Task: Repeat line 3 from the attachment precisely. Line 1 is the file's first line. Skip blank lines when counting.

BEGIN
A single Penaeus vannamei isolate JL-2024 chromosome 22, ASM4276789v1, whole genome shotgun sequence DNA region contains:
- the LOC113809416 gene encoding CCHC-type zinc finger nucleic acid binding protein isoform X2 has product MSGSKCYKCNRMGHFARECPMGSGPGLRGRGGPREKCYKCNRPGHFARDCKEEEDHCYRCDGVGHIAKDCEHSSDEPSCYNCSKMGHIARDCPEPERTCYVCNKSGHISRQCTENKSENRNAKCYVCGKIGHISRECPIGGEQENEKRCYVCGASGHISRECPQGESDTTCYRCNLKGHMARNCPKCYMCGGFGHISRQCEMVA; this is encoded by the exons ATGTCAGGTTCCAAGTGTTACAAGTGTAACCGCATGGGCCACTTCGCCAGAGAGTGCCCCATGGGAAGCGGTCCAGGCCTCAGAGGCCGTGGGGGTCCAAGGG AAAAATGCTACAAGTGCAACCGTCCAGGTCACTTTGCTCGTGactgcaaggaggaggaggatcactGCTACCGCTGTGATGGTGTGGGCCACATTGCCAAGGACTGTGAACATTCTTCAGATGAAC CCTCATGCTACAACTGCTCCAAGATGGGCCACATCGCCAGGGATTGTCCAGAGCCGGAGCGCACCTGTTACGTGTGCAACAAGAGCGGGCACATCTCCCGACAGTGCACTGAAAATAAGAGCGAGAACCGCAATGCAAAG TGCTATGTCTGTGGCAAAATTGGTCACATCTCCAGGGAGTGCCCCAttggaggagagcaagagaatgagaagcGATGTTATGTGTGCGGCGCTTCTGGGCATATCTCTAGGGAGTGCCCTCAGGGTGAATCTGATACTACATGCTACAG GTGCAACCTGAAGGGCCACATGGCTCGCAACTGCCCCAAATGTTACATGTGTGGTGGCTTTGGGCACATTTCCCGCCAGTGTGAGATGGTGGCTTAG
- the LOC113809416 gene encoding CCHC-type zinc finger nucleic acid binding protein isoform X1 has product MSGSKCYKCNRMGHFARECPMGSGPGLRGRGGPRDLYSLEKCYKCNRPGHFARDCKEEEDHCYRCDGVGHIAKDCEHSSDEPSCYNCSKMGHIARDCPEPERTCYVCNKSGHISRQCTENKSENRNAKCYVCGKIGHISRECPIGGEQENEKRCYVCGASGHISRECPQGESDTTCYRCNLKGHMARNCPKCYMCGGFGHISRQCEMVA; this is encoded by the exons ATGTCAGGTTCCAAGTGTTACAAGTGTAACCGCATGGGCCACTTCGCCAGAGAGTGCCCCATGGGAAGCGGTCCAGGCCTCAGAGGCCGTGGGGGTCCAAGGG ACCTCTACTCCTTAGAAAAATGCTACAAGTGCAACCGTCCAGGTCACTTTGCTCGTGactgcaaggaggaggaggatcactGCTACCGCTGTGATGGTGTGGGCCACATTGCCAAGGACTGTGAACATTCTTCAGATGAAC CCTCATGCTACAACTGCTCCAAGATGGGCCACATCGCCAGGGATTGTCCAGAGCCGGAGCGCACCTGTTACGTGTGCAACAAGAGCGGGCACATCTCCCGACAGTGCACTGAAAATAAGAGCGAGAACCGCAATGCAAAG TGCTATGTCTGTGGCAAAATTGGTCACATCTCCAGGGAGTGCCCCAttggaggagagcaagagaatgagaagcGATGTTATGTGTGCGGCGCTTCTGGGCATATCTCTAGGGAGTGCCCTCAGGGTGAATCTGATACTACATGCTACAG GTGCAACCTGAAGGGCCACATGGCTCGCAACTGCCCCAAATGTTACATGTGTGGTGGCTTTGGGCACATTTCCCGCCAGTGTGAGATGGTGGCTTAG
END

- the LOC113809416 gene encoding CCHC-type zinc finger nucleic acid binding protein isoform X1 has product MSGSKCYKCNRMGHFARECPMGSGPGLRGRGGPRDLYSLEKCYKCNRPGHFARDCKEEEDHCYRCDGVGHIAKDCEHSSDEPSCYNCSKMGHIARDCPEPERTCYVCNKSGHISRQCTENKSENRNAKCYVCGKIGHISRECPIGGEQENEKRCYVCGASGHISRECPQGESDTTCYRCNLKGHMARNCPKCYMCGGFGHISRQCEMVA; this is encoded by the exons ATGTCAGGTTCCAAGTGTTACAAGTGTAACCGCATGGGCCACTTCGCCAGAGAGTGCCCCATGGGAAGCGGTCCAGGCCTCAGAGGCCGTGGGGGTCCAAGGG ACCTCTACTCCTTAGAAAAATGCTACAAGTGCAACCGTCCAGGTCACTTTGCTCGTGactgcaaggaggaggaggatcactGCTACCGCTGTGATGGTGTGGGCCACATTGCCAAGGACTGTGAACATTCTTCAGATGAAC CCTCATGCTACAACTGCTCCAAGATGGGCCACATCGCCAGGGATTGTCCAGAGCCGGAGCGCACCTGTTACGTGTGCAACAAGAGCGGGCACATCTCCCGACAGTGCACTGAAAATAAGAGCGAGAACCGCAATGCAAAG TGCTATGTCTGTGGCAAAATTGGTCACATCTCCAGGGAGTGCCCCAttggaggagagcaagagaatgagaagcGATGTTATGTGTGCGGCGCTTCTGGGCATATCTCTAGGGAGTGCCCTCAGGGTGAATCTGATACTACATGCTACAG GTGCAACCTGAAGGGCCACATGGCTCGCAACTGCCCCAAATGTTACATGTGTGGTGGCTTTGGGCACATTTCCCGCCAGTGTGAGATGGTGGCTTAG